LEO: Hmmm. Then I'm not really getting all I asked for, but I am getting something I can afford. ... But will you all crack open your product's database with a Web services API so that anybody can write a mobile app for it, for any mobile device in the world?
PETV: Wow! That would be some major customization. I think you'll find our mobile app is just fine.
LEO: What about cracking open the database so I can use my choice of reporting tools?
PETV: Ah, no, actually, and I think you'll find our reporting features are really great.
I'll stop the dialogue (now getting painful to listen to) and actually stop altogether for today, leaving the reader to contrast it with the open-data, complete-data approach of an open election data management system with core functions and features, basic reporting, basic mobility, and above all the open-ness for anyone to data-mine or mobilize the election data that is, in fact, the people's information.
During some recent election technology adoption discussions, I've realized how some standard proprietary-IT-think has affected acquisitions of election technology. And it is a mind-set that I used to have too, back when I was in the enterprise IT infrastructure business. Back then, the normal thing was to have a core technology with some primary value, a road map of a couple major extensions of the core technology, and a product roadmap for adding functions and features. Of course we wanted our customers to want more of our stuff as time went by, and we wanted to support our pricing model with customer options for this growing set of features.
And one more-or-less knee-jerk response was an expanding feature set for "reporting." The idea was familiar: the vendor lets you, the customer, use their software; the software builds up a valuable base of information (a proprietary information base) about its history of use and what it can tell you about your IT usage; so the software should be able to prepare you reports that tell you various kinds of juicy information nuggets. And the big assumption was that only that software had the smarts to do so.
And that went double for the cases where a few "reports" were small enough in scope but commonly enough used that it was better to present a handful of them as graphics on a single administrative screen. Thus, the "management dashboard" and new spin on higher product value.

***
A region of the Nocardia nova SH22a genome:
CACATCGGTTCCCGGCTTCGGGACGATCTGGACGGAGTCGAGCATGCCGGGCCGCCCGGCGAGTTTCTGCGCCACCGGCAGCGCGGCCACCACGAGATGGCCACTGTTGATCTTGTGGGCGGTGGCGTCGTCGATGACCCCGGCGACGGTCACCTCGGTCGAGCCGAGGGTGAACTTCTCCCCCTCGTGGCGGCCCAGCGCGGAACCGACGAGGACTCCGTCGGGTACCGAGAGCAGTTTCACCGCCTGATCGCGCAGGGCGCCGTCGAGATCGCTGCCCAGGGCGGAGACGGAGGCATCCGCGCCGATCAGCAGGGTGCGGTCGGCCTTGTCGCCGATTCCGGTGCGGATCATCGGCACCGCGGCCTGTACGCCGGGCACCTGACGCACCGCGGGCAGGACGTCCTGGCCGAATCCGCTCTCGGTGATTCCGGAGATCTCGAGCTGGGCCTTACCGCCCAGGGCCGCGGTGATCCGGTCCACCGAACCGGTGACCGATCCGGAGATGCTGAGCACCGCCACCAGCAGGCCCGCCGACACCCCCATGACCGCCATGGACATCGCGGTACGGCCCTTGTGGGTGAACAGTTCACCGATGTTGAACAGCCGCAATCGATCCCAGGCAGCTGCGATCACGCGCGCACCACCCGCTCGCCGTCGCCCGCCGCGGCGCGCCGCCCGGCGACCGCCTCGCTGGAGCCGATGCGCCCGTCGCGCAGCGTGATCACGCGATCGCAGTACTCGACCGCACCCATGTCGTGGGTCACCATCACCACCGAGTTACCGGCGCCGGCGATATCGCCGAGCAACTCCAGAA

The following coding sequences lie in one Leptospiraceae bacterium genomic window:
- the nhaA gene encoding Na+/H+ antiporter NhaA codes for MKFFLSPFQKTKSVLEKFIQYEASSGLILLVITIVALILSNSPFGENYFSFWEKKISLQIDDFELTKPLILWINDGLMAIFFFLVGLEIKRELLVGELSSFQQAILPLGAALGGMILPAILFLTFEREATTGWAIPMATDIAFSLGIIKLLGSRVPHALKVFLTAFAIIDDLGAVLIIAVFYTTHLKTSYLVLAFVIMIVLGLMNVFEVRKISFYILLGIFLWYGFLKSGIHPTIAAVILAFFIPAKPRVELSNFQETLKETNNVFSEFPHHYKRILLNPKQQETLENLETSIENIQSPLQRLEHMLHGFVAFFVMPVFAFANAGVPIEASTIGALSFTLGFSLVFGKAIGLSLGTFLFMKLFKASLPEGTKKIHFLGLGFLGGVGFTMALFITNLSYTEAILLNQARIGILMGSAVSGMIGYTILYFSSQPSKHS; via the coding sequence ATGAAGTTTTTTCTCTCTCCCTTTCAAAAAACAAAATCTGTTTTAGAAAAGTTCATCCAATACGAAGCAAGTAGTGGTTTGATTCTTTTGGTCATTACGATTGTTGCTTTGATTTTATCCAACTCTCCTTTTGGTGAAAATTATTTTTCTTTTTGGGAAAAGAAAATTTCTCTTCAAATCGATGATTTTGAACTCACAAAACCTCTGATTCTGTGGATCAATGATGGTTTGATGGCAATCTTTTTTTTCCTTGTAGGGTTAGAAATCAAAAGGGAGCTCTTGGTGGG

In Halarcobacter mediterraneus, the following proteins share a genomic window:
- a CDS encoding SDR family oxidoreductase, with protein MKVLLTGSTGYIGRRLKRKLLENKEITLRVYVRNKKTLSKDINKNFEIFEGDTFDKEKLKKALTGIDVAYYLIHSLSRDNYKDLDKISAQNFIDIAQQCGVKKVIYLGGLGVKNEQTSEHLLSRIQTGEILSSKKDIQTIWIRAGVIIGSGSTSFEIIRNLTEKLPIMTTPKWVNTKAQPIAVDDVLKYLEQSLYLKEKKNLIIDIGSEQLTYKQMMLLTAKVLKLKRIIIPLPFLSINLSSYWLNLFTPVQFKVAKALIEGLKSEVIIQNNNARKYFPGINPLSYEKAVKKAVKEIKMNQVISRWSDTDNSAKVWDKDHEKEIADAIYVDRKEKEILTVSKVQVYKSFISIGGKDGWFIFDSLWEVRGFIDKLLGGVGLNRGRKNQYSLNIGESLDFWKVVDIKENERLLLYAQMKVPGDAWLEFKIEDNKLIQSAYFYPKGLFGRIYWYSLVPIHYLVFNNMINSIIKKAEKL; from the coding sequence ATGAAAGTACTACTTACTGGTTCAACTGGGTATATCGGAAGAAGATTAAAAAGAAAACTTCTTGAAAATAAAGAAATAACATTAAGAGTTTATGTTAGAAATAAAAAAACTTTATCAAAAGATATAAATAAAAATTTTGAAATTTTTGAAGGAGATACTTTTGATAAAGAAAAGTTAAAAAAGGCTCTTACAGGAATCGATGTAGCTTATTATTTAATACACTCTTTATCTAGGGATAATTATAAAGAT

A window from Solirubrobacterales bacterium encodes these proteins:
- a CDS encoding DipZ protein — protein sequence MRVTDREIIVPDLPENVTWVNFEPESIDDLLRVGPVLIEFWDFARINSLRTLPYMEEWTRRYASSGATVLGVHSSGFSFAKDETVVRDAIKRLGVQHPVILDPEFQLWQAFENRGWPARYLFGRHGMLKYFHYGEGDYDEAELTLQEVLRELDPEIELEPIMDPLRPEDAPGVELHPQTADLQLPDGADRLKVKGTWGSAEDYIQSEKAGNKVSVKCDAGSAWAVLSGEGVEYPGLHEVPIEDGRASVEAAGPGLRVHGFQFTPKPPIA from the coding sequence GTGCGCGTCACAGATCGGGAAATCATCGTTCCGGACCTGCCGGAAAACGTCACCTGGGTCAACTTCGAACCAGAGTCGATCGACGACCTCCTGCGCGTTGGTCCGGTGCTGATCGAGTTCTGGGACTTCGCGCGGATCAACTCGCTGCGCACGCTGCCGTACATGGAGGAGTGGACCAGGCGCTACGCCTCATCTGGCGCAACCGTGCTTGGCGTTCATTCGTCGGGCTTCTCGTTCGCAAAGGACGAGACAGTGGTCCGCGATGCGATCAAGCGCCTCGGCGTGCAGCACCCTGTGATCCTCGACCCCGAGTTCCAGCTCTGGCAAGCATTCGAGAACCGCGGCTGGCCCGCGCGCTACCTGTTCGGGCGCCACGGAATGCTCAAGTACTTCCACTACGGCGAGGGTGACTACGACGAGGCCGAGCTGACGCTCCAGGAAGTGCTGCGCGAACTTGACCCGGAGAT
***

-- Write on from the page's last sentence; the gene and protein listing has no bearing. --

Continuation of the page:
Rewind to the present day, and I found it curious that this mindset is still around, including among adopters of election technology. But in election-land, there is huge missing concept here: Inside of election technology, the data is not proprietary, not specific to a vendor. Sure, a closed system vendor may make data format(s) proprietary, but the data of elections, contests, candidates, ballots, voters, vote totals -- all that and more is by rights public data.
Now, here is the "open" factor: In an open system, all that public data is freely available. Anyone, or anyone's code, can access the data. Take the example of the TTV Election Manager and TTV Tabulator working to consolidate vote counts. The Election Manager's database is an ordinary database with a public schema. If an election official wants some specific reports generated, it is only one option to ask for Election Manager or Tabulator features to slice and dice the data and prepare nifty tables and graphics. And it is tempting to want that in the same Web application interface of the Election Manager. That temptation is underlined because existing proprietary EMSs do have the "you can only get reports from me" concept -- though seemingly to not able please all users with one set of limited reporting features.
But a better option is to recognize that all the data is there already, sitting in a publicly documented database which can be accessed directly by any purpose-built reporting system. Get the reporting system of your choice -- there are tons of them ranging from the grand-daddy of them all Crystal Reports (now offered by software giant SAP) to the reporting offering of venerable open-source project GNU. Hook up the reporting system to your database of election data (yes, that can be a real election management database in the picture above), and design and generate reports to your hearts' content. And even better: a purpose-built reporting package probably has many more handy features than either a product manager or a customer of a voting system product would think of.
And that's the power of "open data," using the best tool for each job -- an election data management system to manage election data, a voting system to collect votes, and a reporting system to generate a wide variety of customizable reports. And that power creates options and trade-offs, which are essential in funding-constrained U.S. election-land. It's tempting to want one vendor to have a completely integrated product of everything, but it may well be more cost-effective -- and ultimately more useful -- to have a collection of packages each of which has your best bang-for-the-buck for each task you need automated.
PS: Next time on "Detours" -- mobile computing as another example of a detour from traditional proprietary-IT-think in election-land.